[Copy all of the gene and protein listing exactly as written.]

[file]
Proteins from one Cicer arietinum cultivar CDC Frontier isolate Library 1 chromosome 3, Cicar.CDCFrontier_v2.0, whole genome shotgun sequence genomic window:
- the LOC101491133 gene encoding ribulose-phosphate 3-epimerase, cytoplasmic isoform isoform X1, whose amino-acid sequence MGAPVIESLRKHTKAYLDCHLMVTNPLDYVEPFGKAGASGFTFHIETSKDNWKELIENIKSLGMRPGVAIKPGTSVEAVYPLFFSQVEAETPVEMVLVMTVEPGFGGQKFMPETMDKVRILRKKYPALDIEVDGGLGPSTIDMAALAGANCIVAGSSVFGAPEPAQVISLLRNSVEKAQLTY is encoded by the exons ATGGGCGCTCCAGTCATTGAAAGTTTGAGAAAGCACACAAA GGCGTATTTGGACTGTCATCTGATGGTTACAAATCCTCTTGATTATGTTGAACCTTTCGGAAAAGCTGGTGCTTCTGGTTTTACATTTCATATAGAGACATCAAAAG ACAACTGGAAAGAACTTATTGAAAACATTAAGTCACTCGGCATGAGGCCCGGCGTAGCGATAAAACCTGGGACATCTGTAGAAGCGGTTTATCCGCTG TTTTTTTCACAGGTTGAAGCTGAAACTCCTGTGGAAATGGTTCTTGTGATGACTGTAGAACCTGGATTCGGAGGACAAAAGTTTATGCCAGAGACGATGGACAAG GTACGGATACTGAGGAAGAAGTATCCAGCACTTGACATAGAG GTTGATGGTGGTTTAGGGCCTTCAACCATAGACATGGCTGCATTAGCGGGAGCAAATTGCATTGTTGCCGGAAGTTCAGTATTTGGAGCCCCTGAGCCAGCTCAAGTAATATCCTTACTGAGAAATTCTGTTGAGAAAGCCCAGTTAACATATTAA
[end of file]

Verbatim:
Proteins from one Cicer arietinum cultivar CDC Frontier isolate Library 1 chromosome 3, Cicar.CDCFrontier_v2.0, whole genome shotgun sequence genomic window:
- the LOC101491133 gene encoding ribulose-phosphate 3-epimerase, cytoplasmic isoform isoform X1, whose amino-acid sequence MGAPVIESLRKHTKAYLDCHLMVTNPLDYVEPFGKAGASGFTFHIETSKDNWKELIENIKSLGMRPGVAIKPGTSVEAVYPLFFSQVEAETPVEMVLVMTVEPGFGGQKFMPETMDKVRILRKKYPALDIEVDGGLGPSTIDMAALAGANCIVAGSSVFGAPEPAQVISLLRNSVEKAQLTY is encoded by the exons ATGGGCGCTCCAGTCATTGAAAGTTTGAGAAAGCACACAAA GGCGTATTTGGACTGTCATCTGATGGTTACAAATCCTCTTGATTATGTTGAACCTTTCGGAAAAGCTGGTGCTTCTGGTTTTACATTTCATATAGAGACATCAAAAG ACAACTGGAAAGAACTTATTGAAAACATTAAGTCACTCGGCATGAGGCCCGGCGTAGCGATAAAACCTGGGACATCTGTAGAAGCGGTTTATCCGCTG TTTTTTTCACAGGTTGAAGCTGAAACTCCTGTGGAAATGGTTCTTGTGATGACTGTAGAACCTGGATTCGGAGGACAAAAGTTTATGCCAGAGACGATGGACAAG GTACGGATACTGAGGAAGAAGTATCCAGCACTTGACATAGAG GTTGATGGTGGTTTAGGGCCTTCAACCATAGACATGGCTGCATTAGCGGGAGCAAATTGCATTGTTGCCGGAAGTTCAGTATTTGGAGCCCCTGAGCCAGCTCAAGTAATATCCTTACTGAGAAATTCTGTTGAGAAAGCCCAGTTAACATATTAA